Date: Sun, 30 Aug 2015 12:13:53 +0700 From: Рысь <lynx@...server.ru> To: musl@...ts.openwall.com Subject: Re: Adjustments to roadmap On Sun, 30 Aug 2015 00:46:54 -0400 Rich Felker <dalias@...c.org> wrote: > On Sun, Aug 30, 2015 at 11:21:28AM +0700, Рысь wrote: > > Don't you think that the snowball effect will be later in future so > > much amplified by this decision so that it will not be even able to > > be patched out? Well, then, that's why I prefer to use old stable > > versions which do not suffer from these virtual problems. > > No, I don't, mainly because I don't ascribe that level of > self-importance to musl. :-) People who are using misguided features > like symbol versioning are not making the decision to do so based on > whether or not musl supports them. And there are already good reasons > to argue against use of symbol versioning aside from "it doesn't work > with musl" such as how it interacts with static linking. > > As for your concern about "being unable to patch it out", if you're > running correct/matching library versions for your apps so they don't > need old symbol versions, the worst that should happen from "turning > back off" version support in musl ldso would be that libgcc_s breaks > (due to the internal use of a non-public version); then you just go > and patch libgcc_s not to do this. > > If on the other hand you _do_ have mismatched library versions such > that old symbol versions are needed, then right now you've got silent > breakage with musl; if we supported versions and then you went and > patched that out, you'd just end up back where we are now, but not > with any new breakage. > > Does that adequately address your concerns? > > Rich The snowball effect I referred to is that your silent decision will amplify in future by allowing third parties to use symvers more and more in their code, then it will be so widespread it will be impossible to run anything without them. Instead, you and community as an alternative to glibc should teach them not to do. This is not a purely technical talk, sorry. You can't refere to pure technical reasons here. Why you want to be clean and straight in the area where hacks are in general use? For myself I already did everything in my systems to be sure that there is no such treat as "symbol versioning": patching binutils ld not to accept them, then patching every thing which silently requires them (alarmed by build failures in this way of course). I also do not use recent gcc, so I don't know which problems have arised again and why now again "libgcc_s breaks" (and why I don't even have it in my systems, both "desktop" and "server" configurations which include C++ complex code like qt4). I do care about future musl compatibility with existing code. All that new stuff is great and I tested 1.1.10 works on my systems without breakage, but when I hear "symbol versioning" that causes some fear despite I think it's only local hacks to support some gcc madness again (right?). I did fight with glibc symvers long time before to just forget about this always arising treat. Personally, I think symvers is a child of hell and always should be avoided and projects who use them should be teached about dangers. I also understand people who just don't know what "symbol versioning" is, but musl usage is mainly embedded plus those ideal desktops and alike built by those who know Linux more beyond "how to build kernel". And Linux itself never was a system which can be universally plugged in everywhere (or we'd have a non-configurable kernel). And how other non-glibc build environments solve libgcc_s breakage? Or they dead already?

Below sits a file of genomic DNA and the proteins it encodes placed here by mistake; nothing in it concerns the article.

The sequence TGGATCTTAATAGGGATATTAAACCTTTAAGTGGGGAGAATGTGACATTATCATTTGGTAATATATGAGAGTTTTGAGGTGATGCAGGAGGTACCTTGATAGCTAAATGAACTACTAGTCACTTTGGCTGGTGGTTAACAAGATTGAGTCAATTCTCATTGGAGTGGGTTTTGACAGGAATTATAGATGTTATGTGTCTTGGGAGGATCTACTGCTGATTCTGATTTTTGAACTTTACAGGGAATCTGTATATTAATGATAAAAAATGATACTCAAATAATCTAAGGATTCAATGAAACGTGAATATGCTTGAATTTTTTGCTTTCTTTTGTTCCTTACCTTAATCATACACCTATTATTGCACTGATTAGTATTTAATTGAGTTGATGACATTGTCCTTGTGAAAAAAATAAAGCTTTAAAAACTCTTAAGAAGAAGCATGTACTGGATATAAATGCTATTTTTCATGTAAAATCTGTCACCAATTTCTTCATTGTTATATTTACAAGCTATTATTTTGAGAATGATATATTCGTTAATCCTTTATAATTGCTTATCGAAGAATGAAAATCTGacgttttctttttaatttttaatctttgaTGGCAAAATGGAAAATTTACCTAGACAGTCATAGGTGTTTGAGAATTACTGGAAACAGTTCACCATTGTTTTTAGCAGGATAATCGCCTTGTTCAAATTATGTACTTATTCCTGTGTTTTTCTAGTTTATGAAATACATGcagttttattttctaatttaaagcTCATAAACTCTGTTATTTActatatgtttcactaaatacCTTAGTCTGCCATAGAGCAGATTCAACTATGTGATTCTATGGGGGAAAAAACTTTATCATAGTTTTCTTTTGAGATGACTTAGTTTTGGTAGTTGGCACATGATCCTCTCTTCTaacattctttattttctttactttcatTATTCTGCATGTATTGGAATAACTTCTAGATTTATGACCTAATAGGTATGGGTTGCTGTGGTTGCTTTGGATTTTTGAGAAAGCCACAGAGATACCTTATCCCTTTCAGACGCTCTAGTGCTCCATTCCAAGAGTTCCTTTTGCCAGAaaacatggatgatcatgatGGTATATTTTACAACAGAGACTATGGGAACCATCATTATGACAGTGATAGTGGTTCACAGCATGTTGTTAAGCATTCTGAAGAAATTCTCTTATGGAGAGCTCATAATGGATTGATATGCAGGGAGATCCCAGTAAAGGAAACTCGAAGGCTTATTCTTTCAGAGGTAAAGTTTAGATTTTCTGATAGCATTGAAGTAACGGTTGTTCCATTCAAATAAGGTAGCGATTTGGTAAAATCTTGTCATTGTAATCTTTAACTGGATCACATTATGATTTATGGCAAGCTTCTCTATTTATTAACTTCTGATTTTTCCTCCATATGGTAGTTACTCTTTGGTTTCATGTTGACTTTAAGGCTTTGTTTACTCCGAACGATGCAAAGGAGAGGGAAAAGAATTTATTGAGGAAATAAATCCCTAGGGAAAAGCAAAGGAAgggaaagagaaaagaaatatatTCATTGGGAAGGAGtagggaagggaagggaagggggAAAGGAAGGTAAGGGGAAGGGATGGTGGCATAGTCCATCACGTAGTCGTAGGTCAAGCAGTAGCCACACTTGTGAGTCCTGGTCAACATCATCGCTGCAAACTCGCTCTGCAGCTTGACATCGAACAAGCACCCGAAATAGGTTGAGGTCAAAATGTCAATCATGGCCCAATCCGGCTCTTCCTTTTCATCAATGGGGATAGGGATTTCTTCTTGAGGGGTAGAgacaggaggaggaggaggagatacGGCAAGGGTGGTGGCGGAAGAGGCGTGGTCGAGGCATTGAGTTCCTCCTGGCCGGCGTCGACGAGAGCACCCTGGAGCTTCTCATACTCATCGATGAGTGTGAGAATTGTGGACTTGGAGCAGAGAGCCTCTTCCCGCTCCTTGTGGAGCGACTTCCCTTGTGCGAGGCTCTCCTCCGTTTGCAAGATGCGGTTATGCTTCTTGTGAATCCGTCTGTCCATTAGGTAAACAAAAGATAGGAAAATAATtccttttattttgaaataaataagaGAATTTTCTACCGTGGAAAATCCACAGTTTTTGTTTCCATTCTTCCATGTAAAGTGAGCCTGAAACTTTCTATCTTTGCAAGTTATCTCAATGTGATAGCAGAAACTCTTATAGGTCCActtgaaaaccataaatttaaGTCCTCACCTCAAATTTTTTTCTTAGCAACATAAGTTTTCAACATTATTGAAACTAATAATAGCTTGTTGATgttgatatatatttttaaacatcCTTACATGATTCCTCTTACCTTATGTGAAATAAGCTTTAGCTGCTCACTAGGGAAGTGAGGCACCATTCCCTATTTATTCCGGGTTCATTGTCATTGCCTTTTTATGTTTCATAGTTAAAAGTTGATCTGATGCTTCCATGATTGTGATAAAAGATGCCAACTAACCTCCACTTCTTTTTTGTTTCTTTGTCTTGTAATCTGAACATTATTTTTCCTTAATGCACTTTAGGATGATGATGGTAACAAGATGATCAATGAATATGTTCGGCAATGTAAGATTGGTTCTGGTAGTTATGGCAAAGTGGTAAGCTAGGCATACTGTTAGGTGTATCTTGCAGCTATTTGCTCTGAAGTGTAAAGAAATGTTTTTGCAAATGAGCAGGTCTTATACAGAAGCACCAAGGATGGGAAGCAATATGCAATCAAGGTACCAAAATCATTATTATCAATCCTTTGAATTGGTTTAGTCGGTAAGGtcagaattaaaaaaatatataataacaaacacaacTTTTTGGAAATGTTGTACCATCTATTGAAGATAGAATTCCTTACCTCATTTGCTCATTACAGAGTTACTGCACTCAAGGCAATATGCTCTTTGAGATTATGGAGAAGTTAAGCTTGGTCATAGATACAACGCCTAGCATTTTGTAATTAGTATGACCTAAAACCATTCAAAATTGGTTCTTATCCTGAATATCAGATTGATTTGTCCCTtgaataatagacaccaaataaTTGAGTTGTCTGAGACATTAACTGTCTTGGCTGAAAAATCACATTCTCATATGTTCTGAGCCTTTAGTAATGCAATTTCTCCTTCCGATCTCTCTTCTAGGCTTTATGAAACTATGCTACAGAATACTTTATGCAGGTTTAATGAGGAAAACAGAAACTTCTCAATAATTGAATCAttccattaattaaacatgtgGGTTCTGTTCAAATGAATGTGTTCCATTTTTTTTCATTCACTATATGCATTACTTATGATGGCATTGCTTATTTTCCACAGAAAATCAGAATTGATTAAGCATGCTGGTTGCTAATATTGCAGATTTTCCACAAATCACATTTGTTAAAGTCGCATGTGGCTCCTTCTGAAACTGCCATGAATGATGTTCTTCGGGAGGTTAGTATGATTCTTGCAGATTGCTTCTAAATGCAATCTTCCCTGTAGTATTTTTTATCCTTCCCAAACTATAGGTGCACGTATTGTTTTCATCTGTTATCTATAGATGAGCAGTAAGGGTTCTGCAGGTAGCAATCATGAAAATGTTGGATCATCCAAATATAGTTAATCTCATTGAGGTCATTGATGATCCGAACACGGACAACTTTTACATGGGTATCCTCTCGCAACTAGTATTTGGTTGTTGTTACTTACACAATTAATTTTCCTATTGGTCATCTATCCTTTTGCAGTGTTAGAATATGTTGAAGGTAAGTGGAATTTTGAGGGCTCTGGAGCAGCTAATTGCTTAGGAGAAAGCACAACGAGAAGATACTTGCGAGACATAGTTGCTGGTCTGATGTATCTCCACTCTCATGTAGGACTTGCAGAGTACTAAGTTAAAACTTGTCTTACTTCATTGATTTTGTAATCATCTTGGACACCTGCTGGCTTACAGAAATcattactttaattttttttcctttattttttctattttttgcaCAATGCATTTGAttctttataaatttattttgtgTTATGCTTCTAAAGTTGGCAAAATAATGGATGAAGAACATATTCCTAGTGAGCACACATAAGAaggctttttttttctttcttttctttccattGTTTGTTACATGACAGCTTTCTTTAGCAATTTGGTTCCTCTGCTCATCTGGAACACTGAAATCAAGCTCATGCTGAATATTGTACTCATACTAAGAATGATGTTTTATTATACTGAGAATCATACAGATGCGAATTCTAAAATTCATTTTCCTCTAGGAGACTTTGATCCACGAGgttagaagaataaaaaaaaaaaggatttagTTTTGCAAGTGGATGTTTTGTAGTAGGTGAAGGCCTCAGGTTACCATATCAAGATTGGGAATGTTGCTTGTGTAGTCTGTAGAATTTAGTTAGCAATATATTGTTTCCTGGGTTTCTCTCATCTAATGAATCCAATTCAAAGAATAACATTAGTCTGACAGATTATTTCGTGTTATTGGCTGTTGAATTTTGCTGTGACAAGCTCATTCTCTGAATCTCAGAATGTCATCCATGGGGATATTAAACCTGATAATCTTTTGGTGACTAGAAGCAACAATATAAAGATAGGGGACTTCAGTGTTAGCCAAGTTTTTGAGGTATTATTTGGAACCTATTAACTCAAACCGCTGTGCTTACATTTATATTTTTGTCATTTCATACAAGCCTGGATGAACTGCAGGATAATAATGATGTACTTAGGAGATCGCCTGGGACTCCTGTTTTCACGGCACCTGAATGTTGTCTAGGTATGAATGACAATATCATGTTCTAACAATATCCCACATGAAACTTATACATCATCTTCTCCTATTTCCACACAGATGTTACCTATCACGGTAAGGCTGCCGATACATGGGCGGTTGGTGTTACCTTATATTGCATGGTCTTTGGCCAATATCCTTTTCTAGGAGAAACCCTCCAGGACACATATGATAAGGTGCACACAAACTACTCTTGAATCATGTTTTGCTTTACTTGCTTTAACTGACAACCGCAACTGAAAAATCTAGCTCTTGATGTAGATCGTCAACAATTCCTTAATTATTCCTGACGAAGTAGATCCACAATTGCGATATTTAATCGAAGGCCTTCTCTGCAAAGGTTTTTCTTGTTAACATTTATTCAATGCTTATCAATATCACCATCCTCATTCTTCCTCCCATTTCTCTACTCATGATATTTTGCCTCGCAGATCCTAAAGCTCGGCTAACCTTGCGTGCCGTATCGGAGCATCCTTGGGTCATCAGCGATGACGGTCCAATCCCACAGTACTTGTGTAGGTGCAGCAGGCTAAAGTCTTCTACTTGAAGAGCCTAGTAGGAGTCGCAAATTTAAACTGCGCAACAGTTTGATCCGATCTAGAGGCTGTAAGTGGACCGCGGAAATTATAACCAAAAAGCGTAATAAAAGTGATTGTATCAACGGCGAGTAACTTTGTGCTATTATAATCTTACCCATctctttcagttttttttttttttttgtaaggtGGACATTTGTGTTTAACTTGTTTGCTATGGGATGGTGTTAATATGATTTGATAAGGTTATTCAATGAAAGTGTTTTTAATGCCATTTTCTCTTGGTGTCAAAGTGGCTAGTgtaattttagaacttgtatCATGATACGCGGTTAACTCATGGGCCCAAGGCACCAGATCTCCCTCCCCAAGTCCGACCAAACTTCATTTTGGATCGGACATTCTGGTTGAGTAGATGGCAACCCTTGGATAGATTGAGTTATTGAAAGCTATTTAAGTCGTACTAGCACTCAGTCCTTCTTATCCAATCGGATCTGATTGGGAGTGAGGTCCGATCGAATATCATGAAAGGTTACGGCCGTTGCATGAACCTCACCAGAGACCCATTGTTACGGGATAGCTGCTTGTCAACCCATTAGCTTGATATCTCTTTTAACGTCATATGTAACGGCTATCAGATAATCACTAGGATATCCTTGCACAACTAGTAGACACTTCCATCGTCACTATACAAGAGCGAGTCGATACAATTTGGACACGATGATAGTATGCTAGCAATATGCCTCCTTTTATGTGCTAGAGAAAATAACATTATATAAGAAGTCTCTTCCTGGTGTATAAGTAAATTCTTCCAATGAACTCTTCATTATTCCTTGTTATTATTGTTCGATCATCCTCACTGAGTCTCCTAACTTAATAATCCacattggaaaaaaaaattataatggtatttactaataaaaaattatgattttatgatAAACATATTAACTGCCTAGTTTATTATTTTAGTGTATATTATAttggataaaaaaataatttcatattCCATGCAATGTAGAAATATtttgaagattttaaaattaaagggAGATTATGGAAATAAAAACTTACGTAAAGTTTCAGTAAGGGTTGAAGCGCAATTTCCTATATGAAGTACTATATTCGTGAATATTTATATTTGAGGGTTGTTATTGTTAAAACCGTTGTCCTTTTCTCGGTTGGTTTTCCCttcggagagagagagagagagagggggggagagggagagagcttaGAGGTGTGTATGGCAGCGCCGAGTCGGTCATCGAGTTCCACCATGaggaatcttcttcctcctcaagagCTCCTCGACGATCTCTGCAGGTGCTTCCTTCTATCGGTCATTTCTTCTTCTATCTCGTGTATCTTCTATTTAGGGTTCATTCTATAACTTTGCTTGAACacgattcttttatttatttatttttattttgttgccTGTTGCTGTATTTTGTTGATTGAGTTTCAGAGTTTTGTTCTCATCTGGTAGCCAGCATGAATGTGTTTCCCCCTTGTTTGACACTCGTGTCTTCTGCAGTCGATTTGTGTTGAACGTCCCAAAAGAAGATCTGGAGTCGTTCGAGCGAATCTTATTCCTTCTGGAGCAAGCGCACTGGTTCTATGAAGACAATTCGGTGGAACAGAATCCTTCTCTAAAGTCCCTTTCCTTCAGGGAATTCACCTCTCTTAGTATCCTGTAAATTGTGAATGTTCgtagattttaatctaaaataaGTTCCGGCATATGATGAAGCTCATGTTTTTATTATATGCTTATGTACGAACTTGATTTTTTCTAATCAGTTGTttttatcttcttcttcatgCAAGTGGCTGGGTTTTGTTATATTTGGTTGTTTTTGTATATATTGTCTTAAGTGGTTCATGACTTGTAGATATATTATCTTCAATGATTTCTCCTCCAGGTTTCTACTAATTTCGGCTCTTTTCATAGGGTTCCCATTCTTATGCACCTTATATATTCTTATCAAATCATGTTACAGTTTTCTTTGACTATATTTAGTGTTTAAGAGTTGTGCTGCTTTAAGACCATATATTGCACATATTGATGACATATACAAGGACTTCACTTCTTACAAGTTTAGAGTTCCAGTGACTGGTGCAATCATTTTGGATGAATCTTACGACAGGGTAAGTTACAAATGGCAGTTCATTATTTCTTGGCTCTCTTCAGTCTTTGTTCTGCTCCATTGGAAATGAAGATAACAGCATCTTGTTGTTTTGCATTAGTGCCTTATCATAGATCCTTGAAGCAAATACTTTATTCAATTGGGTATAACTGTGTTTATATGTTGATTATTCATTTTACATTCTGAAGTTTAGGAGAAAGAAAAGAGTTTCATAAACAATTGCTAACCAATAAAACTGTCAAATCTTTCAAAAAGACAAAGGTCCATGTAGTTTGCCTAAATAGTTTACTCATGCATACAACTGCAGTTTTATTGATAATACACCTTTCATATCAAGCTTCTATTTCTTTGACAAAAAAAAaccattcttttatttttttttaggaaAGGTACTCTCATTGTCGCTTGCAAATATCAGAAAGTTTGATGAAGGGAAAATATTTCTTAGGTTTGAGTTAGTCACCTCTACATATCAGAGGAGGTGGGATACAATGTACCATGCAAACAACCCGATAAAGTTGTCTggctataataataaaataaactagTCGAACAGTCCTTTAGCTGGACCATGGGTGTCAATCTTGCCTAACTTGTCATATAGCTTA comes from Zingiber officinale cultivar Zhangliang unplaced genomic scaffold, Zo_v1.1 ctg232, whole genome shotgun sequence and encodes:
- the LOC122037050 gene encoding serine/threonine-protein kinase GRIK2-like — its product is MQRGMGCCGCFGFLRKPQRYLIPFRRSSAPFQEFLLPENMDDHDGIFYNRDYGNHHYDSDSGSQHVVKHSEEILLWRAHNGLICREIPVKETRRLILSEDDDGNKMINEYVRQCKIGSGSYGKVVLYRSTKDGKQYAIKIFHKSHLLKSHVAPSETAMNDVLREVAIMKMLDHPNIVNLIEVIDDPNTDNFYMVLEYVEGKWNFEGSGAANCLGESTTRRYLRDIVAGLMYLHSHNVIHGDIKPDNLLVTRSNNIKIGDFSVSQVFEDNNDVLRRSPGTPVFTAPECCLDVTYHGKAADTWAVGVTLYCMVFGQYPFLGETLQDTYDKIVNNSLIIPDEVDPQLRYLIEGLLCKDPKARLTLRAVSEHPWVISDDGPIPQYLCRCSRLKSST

Powered by blists - more mailing lists
Confused about mailing lists and their use? Read about mailing lists on Wikipedia and check out these guidelines on proper formatting of your messages.